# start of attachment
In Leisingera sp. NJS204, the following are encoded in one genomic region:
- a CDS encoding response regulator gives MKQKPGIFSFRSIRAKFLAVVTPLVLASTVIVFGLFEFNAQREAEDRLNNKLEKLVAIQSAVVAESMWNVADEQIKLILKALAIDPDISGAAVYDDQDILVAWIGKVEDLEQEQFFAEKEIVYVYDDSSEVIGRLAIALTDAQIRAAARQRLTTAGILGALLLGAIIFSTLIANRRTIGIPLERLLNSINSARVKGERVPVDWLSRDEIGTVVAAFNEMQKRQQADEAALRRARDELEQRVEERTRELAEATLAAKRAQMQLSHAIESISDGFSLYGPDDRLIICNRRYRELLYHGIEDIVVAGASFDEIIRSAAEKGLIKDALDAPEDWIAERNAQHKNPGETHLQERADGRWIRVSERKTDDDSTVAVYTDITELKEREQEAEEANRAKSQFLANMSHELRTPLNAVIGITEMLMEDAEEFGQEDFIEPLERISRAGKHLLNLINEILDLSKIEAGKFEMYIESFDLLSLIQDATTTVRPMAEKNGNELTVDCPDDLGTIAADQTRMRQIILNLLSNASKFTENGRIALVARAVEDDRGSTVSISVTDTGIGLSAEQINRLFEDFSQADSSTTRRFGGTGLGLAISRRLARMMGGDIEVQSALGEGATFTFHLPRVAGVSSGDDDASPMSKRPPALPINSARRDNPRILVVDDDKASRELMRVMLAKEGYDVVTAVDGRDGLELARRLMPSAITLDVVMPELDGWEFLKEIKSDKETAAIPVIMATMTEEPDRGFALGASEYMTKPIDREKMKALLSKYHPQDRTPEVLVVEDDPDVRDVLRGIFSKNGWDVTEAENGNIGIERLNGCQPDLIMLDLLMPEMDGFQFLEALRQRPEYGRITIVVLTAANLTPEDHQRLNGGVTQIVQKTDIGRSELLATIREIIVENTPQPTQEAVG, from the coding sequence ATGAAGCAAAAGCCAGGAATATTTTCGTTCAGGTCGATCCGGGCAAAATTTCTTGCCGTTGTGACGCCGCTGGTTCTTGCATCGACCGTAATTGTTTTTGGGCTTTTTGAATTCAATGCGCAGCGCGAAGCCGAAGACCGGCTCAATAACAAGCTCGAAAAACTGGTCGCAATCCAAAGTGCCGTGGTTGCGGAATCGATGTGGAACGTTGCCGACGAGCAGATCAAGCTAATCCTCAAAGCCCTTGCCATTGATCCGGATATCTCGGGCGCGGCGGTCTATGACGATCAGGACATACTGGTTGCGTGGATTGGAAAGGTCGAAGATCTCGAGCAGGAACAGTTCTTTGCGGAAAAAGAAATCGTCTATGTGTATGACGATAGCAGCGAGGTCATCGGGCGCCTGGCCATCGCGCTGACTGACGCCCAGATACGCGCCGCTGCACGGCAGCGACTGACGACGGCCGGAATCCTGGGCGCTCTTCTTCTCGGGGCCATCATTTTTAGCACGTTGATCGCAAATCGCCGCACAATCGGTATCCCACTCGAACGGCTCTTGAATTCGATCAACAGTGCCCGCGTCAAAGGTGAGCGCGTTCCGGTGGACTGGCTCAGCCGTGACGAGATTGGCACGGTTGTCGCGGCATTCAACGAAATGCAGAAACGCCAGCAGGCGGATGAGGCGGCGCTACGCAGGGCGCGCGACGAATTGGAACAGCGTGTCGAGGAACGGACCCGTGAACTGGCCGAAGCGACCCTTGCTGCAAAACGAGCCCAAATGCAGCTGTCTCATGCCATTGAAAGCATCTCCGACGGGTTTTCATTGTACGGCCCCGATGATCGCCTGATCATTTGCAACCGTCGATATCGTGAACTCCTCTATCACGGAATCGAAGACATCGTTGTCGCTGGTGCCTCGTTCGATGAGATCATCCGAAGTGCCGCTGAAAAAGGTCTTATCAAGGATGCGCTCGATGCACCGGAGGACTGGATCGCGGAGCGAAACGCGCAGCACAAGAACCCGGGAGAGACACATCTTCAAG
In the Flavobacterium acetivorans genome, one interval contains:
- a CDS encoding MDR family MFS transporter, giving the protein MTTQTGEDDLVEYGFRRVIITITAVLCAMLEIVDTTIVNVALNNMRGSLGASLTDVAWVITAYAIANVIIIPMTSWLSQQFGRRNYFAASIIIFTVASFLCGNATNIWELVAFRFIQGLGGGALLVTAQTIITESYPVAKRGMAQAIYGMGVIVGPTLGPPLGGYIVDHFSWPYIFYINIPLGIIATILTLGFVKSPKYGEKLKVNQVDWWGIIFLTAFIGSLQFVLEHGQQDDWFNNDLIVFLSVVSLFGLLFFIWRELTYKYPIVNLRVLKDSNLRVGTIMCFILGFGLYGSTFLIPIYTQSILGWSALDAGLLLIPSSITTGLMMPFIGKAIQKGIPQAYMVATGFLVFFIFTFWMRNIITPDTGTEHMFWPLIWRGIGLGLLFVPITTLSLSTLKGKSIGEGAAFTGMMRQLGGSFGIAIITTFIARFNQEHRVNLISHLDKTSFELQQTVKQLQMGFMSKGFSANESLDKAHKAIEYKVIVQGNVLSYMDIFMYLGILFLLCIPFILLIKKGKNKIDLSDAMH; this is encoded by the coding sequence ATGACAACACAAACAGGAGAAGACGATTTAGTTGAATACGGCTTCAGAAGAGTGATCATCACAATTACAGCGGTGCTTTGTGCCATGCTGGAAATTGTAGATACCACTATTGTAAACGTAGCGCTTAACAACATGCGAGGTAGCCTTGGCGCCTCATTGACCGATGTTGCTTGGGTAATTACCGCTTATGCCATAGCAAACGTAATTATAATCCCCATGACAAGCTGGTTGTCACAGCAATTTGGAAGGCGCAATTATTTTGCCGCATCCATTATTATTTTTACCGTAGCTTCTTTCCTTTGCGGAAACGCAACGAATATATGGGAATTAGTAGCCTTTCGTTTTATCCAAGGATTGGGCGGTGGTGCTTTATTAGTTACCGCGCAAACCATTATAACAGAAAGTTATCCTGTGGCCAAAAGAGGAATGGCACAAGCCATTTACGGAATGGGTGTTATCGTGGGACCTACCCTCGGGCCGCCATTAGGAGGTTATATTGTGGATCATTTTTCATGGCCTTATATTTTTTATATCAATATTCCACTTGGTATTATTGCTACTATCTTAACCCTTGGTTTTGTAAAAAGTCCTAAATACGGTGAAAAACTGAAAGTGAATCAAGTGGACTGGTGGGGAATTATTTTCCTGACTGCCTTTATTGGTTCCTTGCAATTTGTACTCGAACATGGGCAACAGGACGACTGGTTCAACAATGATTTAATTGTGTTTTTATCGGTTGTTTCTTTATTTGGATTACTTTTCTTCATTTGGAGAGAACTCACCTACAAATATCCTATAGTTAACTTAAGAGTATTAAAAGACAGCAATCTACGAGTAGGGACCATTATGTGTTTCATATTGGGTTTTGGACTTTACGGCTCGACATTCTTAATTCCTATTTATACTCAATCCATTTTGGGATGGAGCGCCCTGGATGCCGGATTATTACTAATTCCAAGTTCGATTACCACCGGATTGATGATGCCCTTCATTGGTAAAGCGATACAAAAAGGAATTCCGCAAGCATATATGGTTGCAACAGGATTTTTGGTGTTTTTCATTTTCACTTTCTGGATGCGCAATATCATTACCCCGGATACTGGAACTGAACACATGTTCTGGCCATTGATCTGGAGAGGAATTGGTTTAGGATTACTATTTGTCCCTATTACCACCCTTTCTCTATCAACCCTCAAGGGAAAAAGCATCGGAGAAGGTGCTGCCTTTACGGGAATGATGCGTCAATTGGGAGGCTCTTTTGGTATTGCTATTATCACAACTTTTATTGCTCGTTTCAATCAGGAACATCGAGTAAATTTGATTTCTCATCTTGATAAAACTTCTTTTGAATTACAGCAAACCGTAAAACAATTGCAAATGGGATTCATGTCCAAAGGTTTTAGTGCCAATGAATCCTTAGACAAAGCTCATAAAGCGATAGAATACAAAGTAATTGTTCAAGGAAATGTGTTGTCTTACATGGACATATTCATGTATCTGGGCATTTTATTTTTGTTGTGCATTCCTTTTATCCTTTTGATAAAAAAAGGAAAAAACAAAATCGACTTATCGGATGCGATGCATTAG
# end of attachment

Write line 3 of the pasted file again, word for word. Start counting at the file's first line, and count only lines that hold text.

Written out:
In the Flavobacterium acetivorans genome, one interval contains: